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research-article

A Method of Measuring Turbulent Flow Structures with Particle Image Velocimetry (PIV) and Incorporating into Boundary Conditions of Large Eddy Simulations

[+] Author and Article Information
Puxuan Li

Institute for Environmental Research, Mechanical and Nuclear Engineering Department, Kansas State University, Manhattan, Kansas 66506, USA
puxuanli@ksu.edu

Steve Eckels

Institute for Environmental Research, Mechanical and Nuclear Engineering Department, Kansas State University, Manhattan, Kansas 66506, USA
eckels@ksu.edu

Garrett Mann

Institute for Environmental Research, Mechanical and Nuclear Engineering Department, Kansas State University, Manhattan, Kansas 66506, USA
gmann@ksu.edu

Ning Zhang

Department of Chemical, Civil and Mechanical Engineering, McNeese State University, Lake Charles, Louisiana 70609, USA
nzhang@mcneese.edu

1Corresponding author.

ASME doi:10.1115/1.4039256 History: Received January 23, 2017; Revised November 22, 2017

Abstract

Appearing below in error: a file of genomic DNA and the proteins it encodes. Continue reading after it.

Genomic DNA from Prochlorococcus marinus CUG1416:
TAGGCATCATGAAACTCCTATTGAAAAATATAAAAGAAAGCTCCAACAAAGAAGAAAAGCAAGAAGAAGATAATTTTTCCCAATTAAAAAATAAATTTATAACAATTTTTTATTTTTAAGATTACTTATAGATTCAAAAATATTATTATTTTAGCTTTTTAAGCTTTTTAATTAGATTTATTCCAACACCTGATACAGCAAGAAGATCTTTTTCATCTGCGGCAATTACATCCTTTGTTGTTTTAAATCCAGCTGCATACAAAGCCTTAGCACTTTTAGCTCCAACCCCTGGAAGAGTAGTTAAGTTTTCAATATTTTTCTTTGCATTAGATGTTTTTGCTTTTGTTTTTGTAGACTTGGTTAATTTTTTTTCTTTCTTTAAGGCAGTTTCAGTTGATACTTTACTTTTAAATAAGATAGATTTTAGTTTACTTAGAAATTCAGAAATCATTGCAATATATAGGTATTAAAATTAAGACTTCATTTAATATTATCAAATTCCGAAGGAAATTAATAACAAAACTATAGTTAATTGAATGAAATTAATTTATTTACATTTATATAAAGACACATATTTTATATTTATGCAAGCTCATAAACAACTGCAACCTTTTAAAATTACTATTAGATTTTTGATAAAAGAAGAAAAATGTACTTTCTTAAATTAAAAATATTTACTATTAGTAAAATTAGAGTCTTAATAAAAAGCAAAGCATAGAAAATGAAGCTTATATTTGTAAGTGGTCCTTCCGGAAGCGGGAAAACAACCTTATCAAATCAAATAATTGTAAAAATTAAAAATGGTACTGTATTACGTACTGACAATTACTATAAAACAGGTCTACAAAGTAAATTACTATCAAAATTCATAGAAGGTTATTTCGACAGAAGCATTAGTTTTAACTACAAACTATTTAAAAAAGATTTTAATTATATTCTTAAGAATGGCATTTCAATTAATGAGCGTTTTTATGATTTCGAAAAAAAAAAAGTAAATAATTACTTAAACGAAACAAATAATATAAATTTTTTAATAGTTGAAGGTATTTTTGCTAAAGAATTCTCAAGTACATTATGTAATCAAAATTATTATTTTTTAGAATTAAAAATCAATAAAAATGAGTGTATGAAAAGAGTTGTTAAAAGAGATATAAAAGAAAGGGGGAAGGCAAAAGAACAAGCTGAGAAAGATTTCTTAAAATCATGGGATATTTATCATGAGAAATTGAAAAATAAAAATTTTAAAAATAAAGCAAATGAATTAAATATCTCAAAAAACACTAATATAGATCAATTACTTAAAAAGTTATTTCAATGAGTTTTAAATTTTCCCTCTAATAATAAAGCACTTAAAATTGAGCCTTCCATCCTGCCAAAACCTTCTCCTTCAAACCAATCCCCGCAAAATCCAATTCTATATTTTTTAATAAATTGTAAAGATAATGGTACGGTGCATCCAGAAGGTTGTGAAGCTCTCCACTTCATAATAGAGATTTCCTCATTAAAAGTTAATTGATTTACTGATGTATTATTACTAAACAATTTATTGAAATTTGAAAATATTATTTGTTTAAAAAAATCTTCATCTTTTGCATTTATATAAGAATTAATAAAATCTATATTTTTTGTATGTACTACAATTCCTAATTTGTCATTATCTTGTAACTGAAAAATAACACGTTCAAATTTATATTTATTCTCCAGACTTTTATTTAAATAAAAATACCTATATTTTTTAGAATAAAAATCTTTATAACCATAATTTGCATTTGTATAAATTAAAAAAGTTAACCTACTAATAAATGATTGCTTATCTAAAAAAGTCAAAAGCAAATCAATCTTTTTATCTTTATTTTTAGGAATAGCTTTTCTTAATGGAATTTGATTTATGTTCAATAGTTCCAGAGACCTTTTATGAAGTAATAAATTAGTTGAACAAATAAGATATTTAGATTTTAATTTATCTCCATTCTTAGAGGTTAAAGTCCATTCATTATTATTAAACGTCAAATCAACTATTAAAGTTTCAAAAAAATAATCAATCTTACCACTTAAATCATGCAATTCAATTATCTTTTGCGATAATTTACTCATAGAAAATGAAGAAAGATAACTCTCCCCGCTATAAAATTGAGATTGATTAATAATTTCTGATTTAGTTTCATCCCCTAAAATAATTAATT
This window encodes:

The setup of inlet conditions for a Large Eddy Simulation (LES) is a complex and important problem. Normally there are two methods to generate the inlet conditions for LES, i.e. synthesized turbulence methods and precursor simulation methods. This study presents a new method for determining inlet boundary conditions of LES using particle image velocimetry (PIV). LES shows sensitivity to inlet boundary conditions in the developing region, and this effect can even extend into the fully developed region of the flow. Two kinds of boundary conditions generated from PIV data, i.e. steady spatial distributed inlet (SSDI) and unsteady spatial distributed inlet (USDI), are studied. PIV provides valuable field measurement,but special care is needed to estimate turbulent kinetic energy and turbulent dissipation rate for SSDI. Correlation coefficients are used to analyze the autocorrelation of the PIV data. Different boundary conditions have different influences on LES, and their advantages and disadvantages for turbulence prediction and static pressure prediction are discussed in the paper. Two kinds of LES with different sub-grid turbulence models are evaluated: namely Dynamic Smagorinsky-Lilly Model (Lilly model) and Wall Modeled Large Eddy Simulation (WMLES model). The performance of these models for flow prediction in a square duct are presented. Furthermore, the LES results are compared with PIV measurement results and Reynolds-Stress Model (RSM) results at a downstream location for validation.

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